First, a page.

Safeguarding: Keep up-to-date with safeguarding training and issues.

A focus on learning: The tutor role is more than just behaviour and attendance – you are helping them flourish with their learning. Look in books, talk about their feedback, set targets and revisit. Be that consistent “champion” for them and learn about their learning. Know your students.

Outside of sessions: Check-in throughout the week with your child so you are a visible person in their week. A lot can happen in seven days so having regular check-ins helps you to become more aware of their needs and build a better relationship. Try to make time to pop-in and see your tutees in lessons.

Other staff: Liaise with key people in the school. Communicate effectively with existing pastoral support teams. Find time to talk to your tutee’s teachers to bounce around ideas.

Enjoy yourselves: Love what you do, because it has the potential to have such a huge impact on these students’ lives. We are the lucky ones to be a part of these programmes.

Your wellbeing: Leave your work at school – don’t take any issues home with you.


Dos: During your tutoring sessions

  • Keep your appointments – make a regular time to see your tutee and stick to it.
  • Create a quiet safe environment to ensure your meetings are not disturbed. Create a nice and welcoming environment.
  • Include reading as part of sessions.
  • Have nice conversations with the students – not just about school or wellbeing. Get to know their interests and hobbies too.
  • Make sure you listen to the student, let them talk first without any prompts.
  • Develop a contact log for each child and refer to this before every meeting. Enter even small things like favourite games or places they were due to visit. It helps build the relationship with the child if you can ask them about these at the next meeting.


Dos: Other practical tips

  • Be present first thing in the morning, maybe on the gate. It is a good way to spot any children that may have had a bad start to the day.
  • RAG-rate your Pupil Premium children and review this regularly.
  • Use school progress and attendance data to support mentoring
  • Have a bank of questions to help you during your sessions.
  • Make sure you document what you have actioned.
  • Have a document to store any comments and feedback staff give you. Set up a recording system that is not time-consuming.
  • Make a shared drive with other tutors in school or senior leaders can access up-to-date files for your students.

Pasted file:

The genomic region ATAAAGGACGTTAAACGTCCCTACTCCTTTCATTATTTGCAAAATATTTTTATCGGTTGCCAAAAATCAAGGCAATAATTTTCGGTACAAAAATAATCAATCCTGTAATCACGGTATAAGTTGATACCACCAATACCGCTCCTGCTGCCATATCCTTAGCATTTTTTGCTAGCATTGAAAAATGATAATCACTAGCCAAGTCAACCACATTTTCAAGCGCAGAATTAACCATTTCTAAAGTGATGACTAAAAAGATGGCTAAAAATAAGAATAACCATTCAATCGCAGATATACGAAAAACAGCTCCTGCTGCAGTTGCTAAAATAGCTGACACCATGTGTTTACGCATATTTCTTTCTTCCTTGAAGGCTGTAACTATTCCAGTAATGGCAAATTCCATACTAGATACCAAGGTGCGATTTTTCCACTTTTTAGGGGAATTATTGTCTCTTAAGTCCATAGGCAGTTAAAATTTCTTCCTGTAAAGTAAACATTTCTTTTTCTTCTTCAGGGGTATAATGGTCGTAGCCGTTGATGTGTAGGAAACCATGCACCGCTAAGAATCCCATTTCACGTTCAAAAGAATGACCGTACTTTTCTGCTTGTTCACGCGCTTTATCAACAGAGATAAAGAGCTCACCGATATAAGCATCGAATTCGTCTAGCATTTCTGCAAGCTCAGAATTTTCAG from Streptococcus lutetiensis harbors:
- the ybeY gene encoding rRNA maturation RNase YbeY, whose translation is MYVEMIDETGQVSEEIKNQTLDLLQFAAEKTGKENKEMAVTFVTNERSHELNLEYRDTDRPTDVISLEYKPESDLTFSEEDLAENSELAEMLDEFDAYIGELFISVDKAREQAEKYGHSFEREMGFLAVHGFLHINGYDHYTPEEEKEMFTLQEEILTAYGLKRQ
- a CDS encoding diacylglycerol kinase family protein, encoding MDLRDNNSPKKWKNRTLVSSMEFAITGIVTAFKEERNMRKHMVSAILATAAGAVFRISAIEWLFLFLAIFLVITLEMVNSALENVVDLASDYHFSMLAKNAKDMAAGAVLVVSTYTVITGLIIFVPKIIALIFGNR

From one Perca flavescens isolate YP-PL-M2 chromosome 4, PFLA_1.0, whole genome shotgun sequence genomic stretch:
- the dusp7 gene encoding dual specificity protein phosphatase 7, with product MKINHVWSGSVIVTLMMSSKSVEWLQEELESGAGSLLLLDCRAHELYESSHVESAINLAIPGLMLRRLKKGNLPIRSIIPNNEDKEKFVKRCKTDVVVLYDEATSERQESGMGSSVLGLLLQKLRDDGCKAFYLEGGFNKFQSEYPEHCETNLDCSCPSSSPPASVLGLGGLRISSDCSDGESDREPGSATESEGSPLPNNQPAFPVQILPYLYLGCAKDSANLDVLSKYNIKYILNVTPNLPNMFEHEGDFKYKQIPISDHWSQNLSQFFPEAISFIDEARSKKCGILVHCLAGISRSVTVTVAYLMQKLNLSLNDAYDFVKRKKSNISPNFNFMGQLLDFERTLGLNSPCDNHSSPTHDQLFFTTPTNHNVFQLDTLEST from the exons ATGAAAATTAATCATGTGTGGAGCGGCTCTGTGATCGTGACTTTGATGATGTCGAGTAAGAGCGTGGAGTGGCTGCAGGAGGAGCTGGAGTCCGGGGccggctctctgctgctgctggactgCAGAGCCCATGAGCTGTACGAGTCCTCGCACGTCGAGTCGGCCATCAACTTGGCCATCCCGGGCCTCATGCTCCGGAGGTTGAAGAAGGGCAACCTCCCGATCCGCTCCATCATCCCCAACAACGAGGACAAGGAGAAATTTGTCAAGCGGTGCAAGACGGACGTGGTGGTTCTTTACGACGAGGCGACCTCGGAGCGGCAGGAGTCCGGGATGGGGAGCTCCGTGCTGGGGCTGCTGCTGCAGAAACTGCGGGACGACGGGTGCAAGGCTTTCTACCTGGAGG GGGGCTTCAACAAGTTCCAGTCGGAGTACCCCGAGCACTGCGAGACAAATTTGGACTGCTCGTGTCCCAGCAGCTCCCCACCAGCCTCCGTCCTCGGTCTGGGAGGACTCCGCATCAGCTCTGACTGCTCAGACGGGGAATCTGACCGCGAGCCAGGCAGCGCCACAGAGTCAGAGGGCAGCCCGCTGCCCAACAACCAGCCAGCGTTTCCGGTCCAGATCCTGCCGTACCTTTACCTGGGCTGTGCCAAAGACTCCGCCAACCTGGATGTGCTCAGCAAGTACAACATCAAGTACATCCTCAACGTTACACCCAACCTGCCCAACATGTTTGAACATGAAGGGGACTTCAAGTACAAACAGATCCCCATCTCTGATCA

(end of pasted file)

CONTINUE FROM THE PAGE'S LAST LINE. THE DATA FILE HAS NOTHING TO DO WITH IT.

• Arrange a parent/carer meeting after a few weeks when you have some work to show. Phone home with positive comments as often as possible


Don’t: General principles

  • Do not “hard sell” the intervention - parents will not want to work with you. Do not make parents feel they are being judged on socio-economic status or parenting skills. Do not use language such as “disadvantaged”, “Pupil Premium”, “impoverished” – or try to impress them with terms such as “cultural capital”!
  • Do not have tricky conversations with parents on the playground when other adults are around. Consider where, when and how best to communicate with parents.
  • Do not judge the children or their families. Do not criticise the children or their adults. Do not discuss what the children have said.
  • Do not overpromise and underdeliver, change your plans or cancel meetings. Do not regularly move sessions to suit your own timetable. Children need stability. Routine is key.
  • Do not try to “rescue” the student – you are there to support and empower them.
  • Do not stay in your office all the time – get out there and see the pupils.
  • Do not expect success straight away.
  • Do not undermine the work of other colleagues.
  • Do not worry that you are not doing enough – you are working the best that you can for the students, and this is valued. Do not expect to be able to do it all. Do not try and solve everything yourself – liaise with teachers and teaching assistants and don't take on the teachers’ responsibilities as well as your own.